Withdrawals aggregating $3,815.66 were made from this account during the year, leaving a balance on deposit as of December 7, 1961, in the amount of $3.41. Of the 51 checks by which such withdrawals were made, 23 checks aggregating $1,440.00 were made payable to ‘cash’ or to petitioner; 8 aggregating $865.00 were payable to members of petitioner’s family; 4 aggregating $68.00 were payable to doctors; 3 aggregating $50.78 were payable to gas, electric and telephone companies; 1 for $90 to Richard Cardinal Cushing of the Roman Catholic Church; 1 for $20 to Bentley College; 1 for $5 to the Registry of Motor Vehicles; 1 for $150 to the Middlesex County National Bank-stamped ‘Savings Teller;’ 2 in the amount of $52.30 each to the Minot Cooperative Bank; 1 for $34.54 to the Sherwin Williams Co.; 1 for $110.75 to Public Finance Co.; 5 aggregating $918 were made payable to named individuals otherwise unidentified. Bank charges amounted to $9.
The only question presented for our determination is whether petitioner is entitled to a deduction for gambling losses sustained by him in 1961 in the amount of $3,851.95 or in any amount.
On his income tax return for 1961 petitioner reported as gambling winnings his share of the proceeds from winning tickets held on two ‘twin doubles’ in May and June 1961, in the aggregate amount of $3,851.95. As an offset against these winnings petitioner claimed a deduction for gambling losses to the extent of such winnings. Respondent disallowed the deduction claimed for want of substantiation.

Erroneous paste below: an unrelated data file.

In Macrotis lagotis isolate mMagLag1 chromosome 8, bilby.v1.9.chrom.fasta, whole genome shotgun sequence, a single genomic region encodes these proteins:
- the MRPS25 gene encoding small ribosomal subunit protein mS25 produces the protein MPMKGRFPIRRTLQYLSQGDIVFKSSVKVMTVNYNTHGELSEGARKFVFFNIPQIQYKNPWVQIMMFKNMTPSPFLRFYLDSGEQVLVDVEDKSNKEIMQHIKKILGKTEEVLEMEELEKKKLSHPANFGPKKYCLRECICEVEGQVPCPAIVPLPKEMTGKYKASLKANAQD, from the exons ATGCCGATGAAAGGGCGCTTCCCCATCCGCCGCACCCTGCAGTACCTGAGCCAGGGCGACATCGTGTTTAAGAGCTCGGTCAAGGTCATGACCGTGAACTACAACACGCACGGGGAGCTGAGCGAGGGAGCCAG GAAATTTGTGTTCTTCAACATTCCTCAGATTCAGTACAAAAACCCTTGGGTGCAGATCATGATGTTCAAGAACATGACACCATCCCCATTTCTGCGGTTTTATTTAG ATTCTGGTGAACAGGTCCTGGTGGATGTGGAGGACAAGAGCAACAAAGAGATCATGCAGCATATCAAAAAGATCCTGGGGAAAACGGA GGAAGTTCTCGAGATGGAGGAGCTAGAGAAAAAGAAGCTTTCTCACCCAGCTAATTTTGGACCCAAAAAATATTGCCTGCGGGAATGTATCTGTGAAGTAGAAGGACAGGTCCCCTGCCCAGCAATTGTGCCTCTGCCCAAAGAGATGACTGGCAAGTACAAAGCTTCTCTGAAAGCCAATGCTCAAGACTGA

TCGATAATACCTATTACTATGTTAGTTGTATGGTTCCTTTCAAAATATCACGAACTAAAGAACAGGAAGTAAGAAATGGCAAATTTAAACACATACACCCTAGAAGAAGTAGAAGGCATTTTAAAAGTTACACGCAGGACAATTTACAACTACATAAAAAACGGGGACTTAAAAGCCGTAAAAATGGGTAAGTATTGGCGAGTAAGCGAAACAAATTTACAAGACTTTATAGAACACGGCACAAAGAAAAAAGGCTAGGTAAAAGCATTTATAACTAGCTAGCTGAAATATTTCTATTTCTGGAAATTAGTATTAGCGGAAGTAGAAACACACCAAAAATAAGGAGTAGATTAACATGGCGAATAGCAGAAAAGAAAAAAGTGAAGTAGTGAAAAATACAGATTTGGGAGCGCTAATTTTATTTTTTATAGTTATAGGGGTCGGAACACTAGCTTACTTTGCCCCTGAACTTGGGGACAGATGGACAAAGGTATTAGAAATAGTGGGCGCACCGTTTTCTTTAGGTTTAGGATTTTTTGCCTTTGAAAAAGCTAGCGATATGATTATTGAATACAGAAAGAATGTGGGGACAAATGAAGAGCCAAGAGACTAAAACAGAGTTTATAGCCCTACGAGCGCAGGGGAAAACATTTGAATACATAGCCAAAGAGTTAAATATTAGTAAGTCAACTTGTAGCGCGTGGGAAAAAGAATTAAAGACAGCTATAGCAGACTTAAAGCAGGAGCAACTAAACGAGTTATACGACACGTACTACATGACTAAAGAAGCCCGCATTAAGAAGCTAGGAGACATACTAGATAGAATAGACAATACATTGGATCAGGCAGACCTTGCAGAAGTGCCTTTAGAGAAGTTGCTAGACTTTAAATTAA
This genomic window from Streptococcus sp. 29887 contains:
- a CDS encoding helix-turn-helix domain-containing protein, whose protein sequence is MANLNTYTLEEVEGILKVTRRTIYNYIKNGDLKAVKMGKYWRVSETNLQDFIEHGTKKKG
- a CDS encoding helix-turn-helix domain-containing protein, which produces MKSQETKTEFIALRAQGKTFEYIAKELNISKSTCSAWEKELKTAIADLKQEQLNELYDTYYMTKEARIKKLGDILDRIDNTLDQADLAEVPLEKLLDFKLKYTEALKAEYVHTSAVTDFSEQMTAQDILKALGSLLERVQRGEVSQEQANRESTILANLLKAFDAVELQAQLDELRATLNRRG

Section 165(d) of the Internal Revenue Code of 1954 provides that ‘Losses from wagering transactions shall be allowed only to the extent of the gains from such transactions.’ Under s 1.165-10 of the Income Tax Regulations, such losses are limited to the extent of the gains during the taxable year from such transactions.
The burden is on the petitioner to establish by competent evidence that his gambling losses equaled or exceeded his gambling gains during the taxable year. This he has not done.
Petitioner kept no adequate records of either his winnings or losses. His reported winnings are a matter of record only by reason of the information returns (Form 1099) filed by the racing association. Petitioner and his brother, Albert, each attended horse and dog race meets on numerous occasions during February and July 1961, inclusive. They had an oral agreement that when either of them attended the races he would place certain bets and they would share in the wins and losses. Petitioner testified he had other winnings besides the two ‘twin doubles,’ the amounts of which were not reported on his income tax return. In the absence of adequate records of either his wins or losses, we are unable to say that such other winnings were not equal to or in excess of his losses.
Petitioner’s principal argument is based on the supposition that because of his frequent attendance at the races and the steady decline of his bank account in which he had deposited his earlier winnings, he must have lost more than he won. His right to the deduction claimed cannot be made to rest upon such a supposition. Moreover, as the names of the payers shown on many of the checks indicate, and as he admitted, a considerable portion of the bank withdrawals was made for the payment of personal living, household and other expenses. He was unable to point to a single check the proceeds of which were used for gambling purposes. Petitioner’s proof falls far short of sustaining his burden with respect to the claimed deduction. Cf. Hixon v. Commissioner, 253 F.2d 459 (C.A. 2, 1958), affirming a Memorandum Opinion of this Court.
Decision will be entered for the respondent.